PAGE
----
Scaffolding level 1 course in Mardan - Mardan

Sunday, 8 March 2020

Item details

City: Mardan, North West Frontier Province
Offer type: Offer
Price: Rs 15,000

Contacts

Contact name prit institute
Phone 03361924625

Item description

Scaffolding level 1 course in Mardan
The term comes from the days of sailing ships, when a rigger was a person who worked with rigging, that is, ropes for hoisting the sails. Sailors could put their rope skills to work in lifting and hauling. In an era before mechanical haulage and cranes, ropes, pulleys and muscle power were all that was available to move heavy objects. A specialized subset are telecommunication riggers, entertainment industry riggers. In time, rigging became a trade in itself, giving rise to modern usages with some original terminology remaining, with its roots all but forgotten.Riggers attach loads of equipment to cranes or structures using shackles, cables, chains, clamps or straps, employing pulleys, winches, lifts or chain hoists (aka chain motors). Quick load calculations are necessary for each load and engineering principles are always in play. Riggers use various suspension techniques to get their load around obstacles on a construction site or loading dock or event site to the desired location and height.A person that hooks heavy material to cranes using wire slings, hooks, chains, and straps. This peson must be skillful and knowledgeble. If done improperly, loads will fall, buildings will crumble pick up trucks will be impaled with steel beams, and people may DIE get the picture? Riggers dont appear to be the sharpest tools in the shed. Most dont know textbook algebra, but they can tell you what a 5/8 choker can lift at a 60 degree angle. Riggers give hand signals to cranes that fly the material through the air. Contrary to popular 'urban belief' that riggers take it up the ass, I think if you tried to mount a true rigger, you would find a nice piece of red iron sitting where your front seat used to be If, say, a construction job needs a crane to move heavy concrete pipes from one side of the lot to the other, it's not a simple operation. Done wrong, the pipes could slip free, or the crane could overbalance. A rigger has the expertise to see the operation goes smoothly.

The rigger knows how to attach cables or ropes to the load. That includes knowing the right hitches to tie, and the load they can support safely.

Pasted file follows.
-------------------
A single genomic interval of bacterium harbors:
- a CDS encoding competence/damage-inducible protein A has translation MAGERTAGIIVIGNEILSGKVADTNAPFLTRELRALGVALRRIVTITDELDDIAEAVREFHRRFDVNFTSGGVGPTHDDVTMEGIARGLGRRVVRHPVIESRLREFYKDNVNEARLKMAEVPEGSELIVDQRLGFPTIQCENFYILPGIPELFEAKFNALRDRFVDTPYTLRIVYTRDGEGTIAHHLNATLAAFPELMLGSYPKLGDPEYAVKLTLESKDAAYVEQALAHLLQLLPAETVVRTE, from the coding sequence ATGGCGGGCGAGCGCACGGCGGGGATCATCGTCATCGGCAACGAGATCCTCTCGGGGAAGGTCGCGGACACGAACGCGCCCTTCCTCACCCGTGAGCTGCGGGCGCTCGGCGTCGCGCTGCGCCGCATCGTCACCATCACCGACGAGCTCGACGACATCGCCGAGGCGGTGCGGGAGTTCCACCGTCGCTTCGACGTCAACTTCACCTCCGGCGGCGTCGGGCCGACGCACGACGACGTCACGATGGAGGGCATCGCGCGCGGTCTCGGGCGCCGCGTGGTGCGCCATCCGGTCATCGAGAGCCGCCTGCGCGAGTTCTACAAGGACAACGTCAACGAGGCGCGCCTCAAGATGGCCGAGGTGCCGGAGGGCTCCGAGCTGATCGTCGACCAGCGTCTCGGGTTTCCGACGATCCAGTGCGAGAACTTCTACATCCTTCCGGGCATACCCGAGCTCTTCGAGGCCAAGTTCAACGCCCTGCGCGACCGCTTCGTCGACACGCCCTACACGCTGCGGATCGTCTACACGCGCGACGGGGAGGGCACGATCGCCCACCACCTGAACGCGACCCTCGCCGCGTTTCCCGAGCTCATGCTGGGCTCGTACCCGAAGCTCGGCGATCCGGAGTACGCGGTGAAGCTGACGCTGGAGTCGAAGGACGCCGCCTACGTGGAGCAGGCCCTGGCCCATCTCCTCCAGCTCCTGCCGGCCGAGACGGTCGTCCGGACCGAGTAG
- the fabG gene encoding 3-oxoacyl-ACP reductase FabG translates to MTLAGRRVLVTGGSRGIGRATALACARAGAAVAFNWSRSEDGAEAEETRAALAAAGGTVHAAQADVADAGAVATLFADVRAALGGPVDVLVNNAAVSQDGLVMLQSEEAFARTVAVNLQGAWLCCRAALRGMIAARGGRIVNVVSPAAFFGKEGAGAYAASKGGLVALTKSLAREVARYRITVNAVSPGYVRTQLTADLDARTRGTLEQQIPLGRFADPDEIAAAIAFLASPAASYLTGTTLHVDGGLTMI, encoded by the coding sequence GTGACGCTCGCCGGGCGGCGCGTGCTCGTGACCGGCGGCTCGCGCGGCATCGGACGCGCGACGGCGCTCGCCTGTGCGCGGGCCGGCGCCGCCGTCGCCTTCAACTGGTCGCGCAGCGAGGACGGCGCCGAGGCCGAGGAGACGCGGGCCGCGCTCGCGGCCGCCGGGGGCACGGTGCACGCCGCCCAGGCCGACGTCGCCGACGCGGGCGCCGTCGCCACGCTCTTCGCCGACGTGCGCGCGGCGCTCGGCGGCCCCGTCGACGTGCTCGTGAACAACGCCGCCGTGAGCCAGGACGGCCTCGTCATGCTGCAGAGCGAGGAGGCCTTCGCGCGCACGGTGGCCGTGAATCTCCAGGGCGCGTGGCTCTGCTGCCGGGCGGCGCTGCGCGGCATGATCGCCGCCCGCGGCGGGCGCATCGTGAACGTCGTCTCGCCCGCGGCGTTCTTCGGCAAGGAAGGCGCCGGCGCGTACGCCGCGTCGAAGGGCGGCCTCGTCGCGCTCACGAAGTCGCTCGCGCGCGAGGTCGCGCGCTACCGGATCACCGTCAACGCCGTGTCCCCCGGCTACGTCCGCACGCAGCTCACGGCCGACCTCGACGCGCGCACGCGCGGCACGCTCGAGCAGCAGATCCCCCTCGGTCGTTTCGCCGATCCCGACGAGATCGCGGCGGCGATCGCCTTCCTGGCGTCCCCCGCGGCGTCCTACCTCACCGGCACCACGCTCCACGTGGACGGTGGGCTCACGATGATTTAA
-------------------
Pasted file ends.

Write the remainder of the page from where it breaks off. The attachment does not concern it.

Riggers can recognize any hazards associated with a lifting and moving job.
A rigger can figure out where the center of gravity has to be on a load to keep everything stable.
They can signal to communicate their meaning to other members of the crew.
Riggers can use different types of rigging equipment such as slings, shackles, chokers and winches.
They can move heavy equipment through confined spaces safely.
A rigger can tilt, dip or turn suspended loads to avoid obstacles or hazards such as overhead power lines.
Riggers dismantle, clean and store rigging equipment after use.
A rigger must comply with all regulations and safety requirements.Many riggers don't start out specializing in rigging work. Instead their initial skilled trade may be as an electrician, carpenter, millwright, mechanic, laborer, mason or longshoreman, among other jobs. Employers may be open to hiring a novice rigger who can learn the job under an experienced mentor, provided the rookie meets some basics:

Has a high school diploma or GED.
Is physically able to stand for half the day, lift up to 50 pounds, go up and down ladders and to function for hours outdoors under the hot sun.
Is able to learn the use of rigging tools and read plans.
Is able to drive lifting equipment.
Is skilled with power tools.
A given employer may have different requirements.The federal Occupational Safety and Health Administration says the rigger in charge of work such as hooking, unhooking or guiding a load must meet OSHA's qualifications. That includes either certification or experience to manage and solve problems with rigging loads.

While some OSHA job standards are precise and detailed, rigging is an exception. There's such a variety of loads and challenges, OSHA says that "qualified" depends on the job; a rigger who's qualified or even certified for tandem lifts, say, may not be qualified for multiple lifts or to use custom rigging equipment.
Scaffolding level 1 course in Mardan
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